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Ann Surg. 2004 Aug;240(2):278-85.

Incomplete cytoreduction in 174 patients with peritoneal carcinomatosis from appendiceal malignancy.

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Surgical Department, Centre Hospitalo-Universitaire Lyon Sud, Pierre BĂ©nite, France.



The aim of this study was to analyze the survival of patients with peritoneal dissemination of appendiceal malignancy having incomplete cytoreductive surgery.


Cytoreductive surgery plus perioperative intraperitoneal chemotherapy has emerged as a new and potentially curative treatment option for patients with peritoneal dissemination of appendiceal mucinous tumors. The goal of surgery is to remove all visible disease. Nevertheless, in some patients, complete cytoreduction is not possible.


Over a 30-year period, 645 patients with epithelial peritoneal surface malignancy of appendiceal origin were treated with cytoreductive surgery and intraperitoneal chemotherapy by a single surgeon. One hundred seventy-four (27.1%) of these patients had an incomplete cytoreduction. A critical statistical analysis of the impact of selected clinical features on survival was performed from a prospective database.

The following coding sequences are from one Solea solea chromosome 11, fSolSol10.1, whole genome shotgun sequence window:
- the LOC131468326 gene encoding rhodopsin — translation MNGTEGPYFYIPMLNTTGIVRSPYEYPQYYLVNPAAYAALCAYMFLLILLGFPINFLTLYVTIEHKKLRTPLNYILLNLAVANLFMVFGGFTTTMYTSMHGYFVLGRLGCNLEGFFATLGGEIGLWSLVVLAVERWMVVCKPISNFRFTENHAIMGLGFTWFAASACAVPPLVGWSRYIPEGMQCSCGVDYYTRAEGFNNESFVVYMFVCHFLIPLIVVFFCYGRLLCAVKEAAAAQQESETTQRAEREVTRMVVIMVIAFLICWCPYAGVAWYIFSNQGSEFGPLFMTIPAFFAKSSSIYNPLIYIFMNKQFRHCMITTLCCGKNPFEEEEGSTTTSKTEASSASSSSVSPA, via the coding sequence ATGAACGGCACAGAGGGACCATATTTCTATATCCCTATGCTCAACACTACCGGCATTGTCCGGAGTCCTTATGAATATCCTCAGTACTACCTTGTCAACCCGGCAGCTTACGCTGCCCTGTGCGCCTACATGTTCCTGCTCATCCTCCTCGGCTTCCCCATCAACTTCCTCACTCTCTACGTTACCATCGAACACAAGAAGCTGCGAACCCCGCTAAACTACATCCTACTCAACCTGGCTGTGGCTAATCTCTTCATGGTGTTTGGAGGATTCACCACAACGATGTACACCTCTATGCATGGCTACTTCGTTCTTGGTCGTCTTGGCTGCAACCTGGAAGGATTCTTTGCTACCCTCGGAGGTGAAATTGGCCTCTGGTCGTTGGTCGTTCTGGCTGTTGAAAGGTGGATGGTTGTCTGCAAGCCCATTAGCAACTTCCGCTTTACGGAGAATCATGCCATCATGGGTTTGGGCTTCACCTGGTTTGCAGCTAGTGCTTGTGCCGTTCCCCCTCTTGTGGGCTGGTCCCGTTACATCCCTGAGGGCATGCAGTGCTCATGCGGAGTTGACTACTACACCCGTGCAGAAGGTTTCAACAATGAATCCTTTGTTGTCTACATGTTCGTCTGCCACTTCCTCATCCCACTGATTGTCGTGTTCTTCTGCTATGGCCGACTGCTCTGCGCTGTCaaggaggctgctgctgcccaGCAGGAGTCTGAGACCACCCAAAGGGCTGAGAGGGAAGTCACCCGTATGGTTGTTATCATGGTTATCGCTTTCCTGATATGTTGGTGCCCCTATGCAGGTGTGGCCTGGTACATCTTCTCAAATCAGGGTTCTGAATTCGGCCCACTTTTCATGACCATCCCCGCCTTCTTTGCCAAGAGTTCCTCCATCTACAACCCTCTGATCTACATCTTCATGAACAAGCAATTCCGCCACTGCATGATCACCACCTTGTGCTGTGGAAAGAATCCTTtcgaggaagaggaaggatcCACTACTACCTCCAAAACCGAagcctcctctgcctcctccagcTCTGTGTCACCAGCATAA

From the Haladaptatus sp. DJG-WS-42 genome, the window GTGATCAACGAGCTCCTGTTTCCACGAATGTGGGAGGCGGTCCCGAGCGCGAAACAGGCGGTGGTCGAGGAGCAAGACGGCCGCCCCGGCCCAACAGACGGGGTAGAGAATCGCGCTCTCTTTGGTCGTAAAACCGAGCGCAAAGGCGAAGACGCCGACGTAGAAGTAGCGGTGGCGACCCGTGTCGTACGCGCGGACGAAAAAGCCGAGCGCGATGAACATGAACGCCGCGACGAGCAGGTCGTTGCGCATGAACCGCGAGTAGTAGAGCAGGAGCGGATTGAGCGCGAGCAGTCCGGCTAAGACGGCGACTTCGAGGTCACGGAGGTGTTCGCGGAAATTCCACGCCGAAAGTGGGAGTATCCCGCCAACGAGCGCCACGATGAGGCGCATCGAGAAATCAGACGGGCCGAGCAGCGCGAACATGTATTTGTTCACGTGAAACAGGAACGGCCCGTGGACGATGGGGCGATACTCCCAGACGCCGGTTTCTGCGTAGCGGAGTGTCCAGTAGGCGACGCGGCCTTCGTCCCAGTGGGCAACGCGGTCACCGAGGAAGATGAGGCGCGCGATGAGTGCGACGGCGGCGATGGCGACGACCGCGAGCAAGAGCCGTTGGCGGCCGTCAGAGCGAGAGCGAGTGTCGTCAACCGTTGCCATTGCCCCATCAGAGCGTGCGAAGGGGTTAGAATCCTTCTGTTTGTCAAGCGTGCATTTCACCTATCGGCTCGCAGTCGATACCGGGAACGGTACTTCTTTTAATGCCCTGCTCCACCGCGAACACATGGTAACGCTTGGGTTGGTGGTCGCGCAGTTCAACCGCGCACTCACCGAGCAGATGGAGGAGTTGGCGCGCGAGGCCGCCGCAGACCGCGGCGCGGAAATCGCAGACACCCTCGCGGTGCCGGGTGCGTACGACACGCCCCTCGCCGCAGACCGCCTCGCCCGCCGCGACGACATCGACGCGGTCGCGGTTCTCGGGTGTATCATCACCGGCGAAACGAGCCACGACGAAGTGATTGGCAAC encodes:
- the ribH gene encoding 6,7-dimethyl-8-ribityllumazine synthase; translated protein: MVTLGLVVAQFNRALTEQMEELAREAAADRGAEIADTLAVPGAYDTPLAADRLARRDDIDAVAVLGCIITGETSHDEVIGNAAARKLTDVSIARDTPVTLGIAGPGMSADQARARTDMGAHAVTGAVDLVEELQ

Mortality and morbidity rates were 0% and 33.3%, respectively. Median survival of these 174 patients was 20.5 months and their 1-year, 3-year, and 5-year survival rates were 71%, 34%, and 15%, respectively. By multivariate analysis, the presence of signet ring cells and lymph node involvement were independent prognostic indicators of poor survival (P = 0.047 and P < 0.001, respectively). Patients who underwent more than 1 cytoreduction or repeat intraperitoneal chemohyperthermia showed significant improvement in survival (P = 0.018 and P < 0.001, respectively)


Incomplete cytoreduction plus perioperative intraperitoneal chemotherapy of peritoneal dissemination from appendiceal malignancy results in limited long-term survival. Patients with signet ring histology or lymph node involvement have an especially poor outcome. Repeat cytoreduction and intraperitoneal chemohyperthermia may improve outcome.

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